gabions to convert rubble into reinforced walls. We are also assisting in provision of larger sized tensile structures for necessary temporary and permanent uses such as field hospitals, clinics, schools, municipal centers, and other common purposes.

For the longer term, the TranShel transitional shelter will also be evaluated for its appropriateness in the Haiti context. The frameless hard-panel TranShel is designed to the standards of the international Transitional Shelter Consortium as a low cost complete shelter that is readily adaptable into permanent structures.

Please contact World Shelters (www.worldshelters.org) for effective shelter relief, recovery and rebuilding in Haiti.
We request your support for World Shelters’ initiatives towards relief, rebuilding and recovery in Haiti.

How Can I Help?

Please go to WorldShelters.org and click on the “Donate Now” button to make your generous contribution. With your help, the recovery in Haiti starts now.

3 Responses to “Haiti: Relief, Rebuilding and Recovery”

  1. Maria Crawford Says:

    We could assemble an experienced group of Georgia Tech students eager to assist in preparing the site and assemble these structures during their spring break, March 13 – 21. A few could translate as they speak french well enough to also work with Haitians who want to help. Our group would certainly take care of their own expenses. Please let me know if help is needed at that time.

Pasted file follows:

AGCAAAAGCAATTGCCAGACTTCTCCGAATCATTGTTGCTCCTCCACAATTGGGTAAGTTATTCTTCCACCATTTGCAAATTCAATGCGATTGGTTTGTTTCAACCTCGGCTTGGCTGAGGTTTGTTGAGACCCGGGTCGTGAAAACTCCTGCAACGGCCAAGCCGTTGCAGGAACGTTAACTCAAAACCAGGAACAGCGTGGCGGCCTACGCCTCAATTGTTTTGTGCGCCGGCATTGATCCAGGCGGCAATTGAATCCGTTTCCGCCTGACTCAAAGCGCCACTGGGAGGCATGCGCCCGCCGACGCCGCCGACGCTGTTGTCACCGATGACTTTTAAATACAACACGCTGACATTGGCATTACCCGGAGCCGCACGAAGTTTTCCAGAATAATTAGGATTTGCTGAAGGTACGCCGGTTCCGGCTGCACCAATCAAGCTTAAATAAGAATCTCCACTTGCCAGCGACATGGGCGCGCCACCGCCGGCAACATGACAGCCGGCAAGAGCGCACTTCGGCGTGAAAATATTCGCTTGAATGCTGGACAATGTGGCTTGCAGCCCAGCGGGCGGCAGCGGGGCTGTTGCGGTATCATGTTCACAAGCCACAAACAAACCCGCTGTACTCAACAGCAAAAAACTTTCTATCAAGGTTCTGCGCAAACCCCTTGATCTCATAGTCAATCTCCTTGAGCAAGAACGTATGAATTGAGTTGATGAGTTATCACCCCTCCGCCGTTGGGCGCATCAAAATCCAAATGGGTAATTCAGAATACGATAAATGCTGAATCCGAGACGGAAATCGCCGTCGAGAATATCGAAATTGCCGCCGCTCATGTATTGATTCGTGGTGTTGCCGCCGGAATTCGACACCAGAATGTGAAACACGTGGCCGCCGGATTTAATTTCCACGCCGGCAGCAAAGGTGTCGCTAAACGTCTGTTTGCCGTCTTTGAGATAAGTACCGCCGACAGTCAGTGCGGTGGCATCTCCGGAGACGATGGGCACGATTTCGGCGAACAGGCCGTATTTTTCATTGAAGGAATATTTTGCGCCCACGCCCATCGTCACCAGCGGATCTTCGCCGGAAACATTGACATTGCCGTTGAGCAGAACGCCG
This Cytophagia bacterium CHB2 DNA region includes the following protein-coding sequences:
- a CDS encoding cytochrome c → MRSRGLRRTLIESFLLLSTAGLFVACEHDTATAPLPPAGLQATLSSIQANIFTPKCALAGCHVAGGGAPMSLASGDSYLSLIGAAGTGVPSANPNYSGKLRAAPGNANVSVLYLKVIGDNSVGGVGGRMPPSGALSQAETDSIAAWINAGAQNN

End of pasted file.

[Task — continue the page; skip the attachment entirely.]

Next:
If any other time is needed, I would be happy to assist as soon as next week and also speak French. I am a volunteer landscaper who enjoys building walls and sidewalks for schools here in the States, (stack stone, brick or from misc. rubble)
    Please refer this information to anyone else who could use our help in the coming days if you are not the one who can direct me.

    Kind Regards,
    Maria Crawford 770-953-0222

    Thank you

  2. Jose I Calderon Says:

    We have organized a Cluster for the Reconstruction of Haiti
    with a single source of supply from tweelve companies and a multisdisciplinary team to provide integral, cost-effective and more ecological solutions to Haiti’s.

    Our temporary shelter solution follows the concept of reusing
    the same in more depressed area and also involves modular system of water potabilization and wastewater treatment, which again can be moved to permanent housing projects. We also solar and or eolic energy solution for any project size.

  3. Charles Beatty Says:

    Can you send me information on how your shelters are being distrubuted? I am interested in donating and finding doners and would like more information regarding the accomplishments of your program.

    Sincerely, Charles Beatty